We will use the following table from statisticshowto.com to interpret the PCC score for each tool:

Coefficient Correlation R Score

Key

.70 or higher

Very strong positive relationship

.40 to +.69

Strong positive relationship

.30 to +.39

Moderate positive relationship

.20 to +.29

Weak positive relationship

.01 to +.19

No or negligible relationship

0

No relationship [zero correlation]

-.01 to -.19

No or negligible relationship

-.20 to -.29

Weak negative relationship

-.30 to -.39

Moderate negative relationship

-.40 to -.69

Strong negative relationship

-.70 or higher

Very strong negative relationship

In order to visually understand what some of these relationships would look like on a scatter plot, check out these sample charts from Laerd Statistics.

And here are some examples of charts with their correlating PCC scores (r):

The closer the numbers cluster towards the regression line in either a positive or negative slope, the stronger the relationship.

That was the tough part – you still with me? Great, now let’s look at each tool’s results.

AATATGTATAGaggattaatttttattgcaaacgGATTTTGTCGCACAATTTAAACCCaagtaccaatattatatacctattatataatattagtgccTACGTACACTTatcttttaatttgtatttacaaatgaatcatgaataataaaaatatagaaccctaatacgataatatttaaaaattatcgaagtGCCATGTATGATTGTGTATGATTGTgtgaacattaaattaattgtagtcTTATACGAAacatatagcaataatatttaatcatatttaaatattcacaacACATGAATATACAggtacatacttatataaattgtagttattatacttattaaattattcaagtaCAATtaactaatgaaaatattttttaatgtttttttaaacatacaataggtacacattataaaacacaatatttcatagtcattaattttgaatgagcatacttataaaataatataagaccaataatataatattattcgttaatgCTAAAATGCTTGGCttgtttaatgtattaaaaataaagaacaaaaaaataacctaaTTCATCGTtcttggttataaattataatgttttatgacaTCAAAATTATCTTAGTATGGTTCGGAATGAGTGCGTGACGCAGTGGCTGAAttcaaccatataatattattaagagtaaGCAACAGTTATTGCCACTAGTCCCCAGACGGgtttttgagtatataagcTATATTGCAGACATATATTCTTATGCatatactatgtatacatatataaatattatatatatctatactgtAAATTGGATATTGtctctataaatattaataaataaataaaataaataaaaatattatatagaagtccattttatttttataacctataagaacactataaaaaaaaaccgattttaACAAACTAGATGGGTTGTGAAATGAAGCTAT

Test 1: The Pearson Correlation Coefficient

Now that we’ve all had our statistics refresher course, we will take a look at the results, in order of performance. We will evaluate each tool’s PCC score, the statistical significance of the data (P-val), the strength of the relationship, and the percentage of keywords the tool was able to find and report keyword difficulty values for.

In order of performance:

#1: Moz

Revisiting Moz’s scatter plot, we observe a tight grouping of results relative to the regression line with few moderate outliers.

Moz Organic Difficulty Predictability

PCC

0.412

P-val

.003 (P<0.05)

Relationship

Strong

% Keywords Matched

100.00%

Moz came in first with the highest PCC of .412. As an added bonus, Moz grabs data on keyword difficulty in real time, rather than from a fixed database. This means that you can get any keyword difficulty score for any keyword.